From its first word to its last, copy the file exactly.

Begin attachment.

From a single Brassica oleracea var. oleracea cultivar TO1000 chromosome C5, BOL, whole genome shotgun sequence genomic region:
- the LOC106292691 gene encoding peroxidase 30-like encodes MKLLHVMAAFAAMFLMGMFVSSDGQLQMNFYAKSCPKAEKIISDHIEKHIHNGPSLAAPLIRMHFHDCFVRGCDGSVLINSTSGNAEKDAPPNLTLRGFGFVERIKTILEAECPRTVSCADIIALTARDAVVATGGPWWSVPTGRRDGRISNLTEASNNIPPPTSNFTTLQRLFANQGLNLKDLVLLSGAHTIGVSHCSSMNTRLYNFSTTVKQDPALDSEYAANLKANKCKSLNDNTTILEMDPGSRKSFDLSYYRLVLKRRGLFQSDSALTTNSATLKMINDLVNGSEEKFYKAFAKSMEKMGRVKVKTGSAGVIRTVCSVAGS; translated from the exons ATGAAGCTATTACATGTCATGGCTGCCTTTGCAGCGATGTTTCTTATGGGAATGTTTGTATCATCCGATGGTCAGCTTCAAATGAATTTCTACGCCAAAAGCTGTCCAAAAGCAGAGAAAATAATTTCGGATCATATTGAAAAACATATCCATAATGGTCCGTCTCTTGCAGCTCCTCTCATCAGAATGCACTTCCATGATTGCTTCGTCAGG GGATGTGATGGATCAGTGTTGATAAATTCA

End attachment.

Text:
From a single Brassica oleracea var. oleracea cultivar TO1000 chromosome C5, BOL, whole genome shotgun sequence genomic region:
- the LOC106292691 gene encoding peroxidase 30-like encodes MKLLHVMAAFAAMFLMGMFVSSDGQLQMNFYAKSCPKAEKIISDHIEKHIHNGPSLAAPLIRMHFHDCFVRGCDGSVLINSTSGNAEKDAPPNLTLRGFGFVERIKTILEAECPRTVSCADIIALTARDAVVATGGPWWSVPTGRRDGRISNLTEASNNIPPPTSNFTTLQRLFANQGLNLKDLVLLSGAHTIGVSHCSSMNTRLYNFSTTVKQDPALDSEYAANLKANKCKSLNDNTTILEMDPGSRKSFDLSYYRLVLKRRGLFQSDSALTTNSATLKMINDLVNGSEEKFYKAFAKSMEKMGRVKVKTGSAGVIRTVCSVAGS; translated from the exons ATGAAGCTATTACATGTCATGGCTGCCTTTGCAGCGATGTTTCTTATGGGAATGTTTGTATCATCCGATGGTCAGCTTCAAATGAATTTCTACGCCAAAAGCTGTCCAAAAGCAGAGAAAATAATTTCGGATCATATTGAAAAACATATCCATAATGGTCCGTCTCTTGCAGCTCCTCTCATCAGAATGCACTTCCATGATTGCTTCGTCAGG GGATGTGATGGATCAGTGTTGATAAATTCA